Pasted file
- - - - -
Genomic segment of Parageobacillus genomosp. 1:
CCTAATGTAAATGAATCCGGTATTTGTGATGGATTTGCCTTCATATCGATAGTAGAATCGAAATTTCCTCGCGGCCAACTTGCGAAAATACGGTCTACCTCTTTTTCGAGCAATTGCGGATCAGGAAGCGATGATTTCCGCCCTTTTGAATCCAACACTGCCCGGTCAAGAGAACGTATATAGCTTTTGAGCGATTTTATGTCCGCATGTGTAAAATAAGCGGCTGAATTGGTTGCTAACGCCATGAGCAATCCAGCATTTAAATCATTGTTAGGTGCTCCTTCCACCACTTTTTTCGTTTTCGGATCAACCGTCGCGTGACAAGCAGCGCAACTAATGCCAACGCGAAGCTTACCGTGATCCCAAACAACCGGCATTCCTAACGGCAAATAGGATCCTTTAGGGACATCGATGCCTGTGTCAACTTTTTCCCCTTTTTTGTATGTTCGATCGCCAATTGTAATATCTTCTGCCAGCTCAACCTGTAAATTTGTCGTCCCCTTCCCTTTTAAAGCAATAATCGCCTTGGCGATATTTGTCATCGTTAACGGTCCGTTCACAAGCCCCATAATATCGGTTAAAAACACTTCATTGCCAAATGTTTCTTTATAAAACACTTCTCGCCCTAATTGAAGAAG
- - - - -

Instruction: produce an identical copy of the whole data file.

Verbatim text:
Genomic segment of Parageobacillus genomosp. 1:
CCTAATGTAAATGAATCCGGTATTTGTGATGGATTTGCCTTCATATCGATAGTAGAATCGAAATTTCCTCGCGGCCAACTTGCGAAAATACGGTCTACCTCTTTTTCGAGCAATTGCGGATCAGGAAGCGATGATTTCCGCCCTTTTGAATCCAACACTGCCCGGTCAAGAGAACGTATATAGCTTTTGAGCGATTTTATGTCCGCATGTGTAAAATAAGCGGCTGAATTGGTTGCTAACGCCATGAGCAATCCAGCATTTAAATCATTGTTAGGTGCTCCTTCCACCACTTTTTTCGTTTTCGGATCAACCGTCGCGTGACAAGCAGCGCAACTAATGCCAACGCGAAGCTTACCGTGATCCCAAACAACCGGCATTCCTAACGGCAAATAGGATCCTTTAGGGACATCGATGCCTGTGTCAACTTTTTCCCCTTTTTTGTATGTTCGATCGCCAATTGTAATATCTTCTGCCAGCTCAACCTGTAAATTTGTCGTCCCCTTCCCTTTTAAAGCAATAATCGCCTTGGCGATATTTGTCATCGTTAACGGTCCGTTCACAAGCCCCATAATATCGGTTAAAAACACTTCATTGCCAAATGTTTCTTTATAAAACACTTCTCGCCCTAATTGAAGAAG